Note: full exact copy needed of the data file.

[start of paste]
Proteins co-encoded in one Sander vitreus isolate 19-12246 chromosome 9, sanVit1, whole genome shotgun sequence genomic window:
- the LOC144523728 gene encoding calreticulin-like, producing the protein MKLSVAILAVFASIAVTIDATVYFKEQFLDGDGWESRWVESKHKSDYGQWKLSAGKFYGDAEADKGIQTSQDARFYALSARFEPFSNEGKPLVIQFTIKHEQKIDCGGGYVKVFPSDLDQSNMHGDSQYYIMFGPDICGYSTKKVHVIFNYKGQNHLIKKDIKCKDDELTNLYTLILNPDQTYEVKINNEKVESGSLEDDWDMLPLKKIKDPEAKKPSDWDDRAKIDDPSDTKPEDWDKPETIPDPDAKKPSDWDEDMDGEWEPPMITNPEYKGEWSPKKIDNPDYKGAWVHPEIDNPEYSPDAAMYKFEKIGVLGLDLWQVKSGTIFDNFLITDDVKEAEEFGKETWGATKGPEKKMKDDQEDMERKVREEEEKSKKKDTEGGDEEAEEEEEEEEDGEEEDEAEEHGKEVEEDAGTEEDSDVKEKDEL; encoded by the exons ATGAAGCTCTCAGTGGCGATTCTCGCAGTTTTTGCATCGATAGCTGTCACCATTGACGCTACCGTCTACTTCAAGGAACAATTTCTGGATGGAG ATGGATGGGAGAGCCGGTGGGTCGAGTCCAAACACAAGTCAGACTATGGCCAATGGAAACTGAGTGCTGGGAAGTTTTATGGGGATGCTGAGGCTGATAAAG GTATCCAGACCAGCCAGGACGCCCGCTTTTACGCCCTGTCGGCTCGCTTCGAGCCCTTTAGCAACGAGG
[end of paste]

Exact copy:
Proteins co-encoded in one Sander vitreus isolate 19-12246 chromosome 9, sanVit1, whole genome shotgun sequence genomic window:
- the LOC144523728 gene encoding calreticulin-like, producing the protein MKLSVAILAVFASIAVTIDATVYFKEQFLDGDGWESRWVESKHKSDYGQWKLSAGKFYGDAEADKGIQTSQDARFYALSARFEPFSNEGKPLVIQFTIKHEQKIDCGGGYVKVFPSDLDQSNMHGDSQYYIMFGPDICGYSTKKVHVIFNYKGQNHLIKKDIKCKDDELTNLYTLILNPDQTYEVKINNEKVESGSLEDDWDMLPLKKIKDPEAKKPSDWDDRAKIDDPSDTKPEDWDKPETIPDPDAKKPSDWDEDMDGEWEPPMITNPEYKGEWSPKKIDNPDYKGAWVHPEIDNPEYSPDAAMYKFEKIGVLGLDLWQVKSGTIFDNFLITDDVKEAEEFGKETWGATKGPEKKMKDDQEDMERKVREEEEKSKKKDTEGGDEEAEEEEEEEEDGEEEDEAEEHGKEVEEDAGTEEDSDVKEKDEL; encoded by the exons ATGAAGCTCTCAGTGGCGATTCTCGCAGTTTTTGCATCGATAGCTGTCACCATTGACGCTACCGTCTACTTCAAGGAACAATTTCTGGATGGAG ATGGATGGGAGAGCCGGTGGGTCGAGTCCAAACACAAGTCAGACTATGGCCAATGGAAACTGAGTGCTGGGAAGTTTTATGGGGATGCTGAGGCTGATAAAG GTATCCAGACCAGCCAGGACGCCCGCTTTTACGCCCTGTCGGCTCGCTTCGAGCCCTTTAGCAACGAGG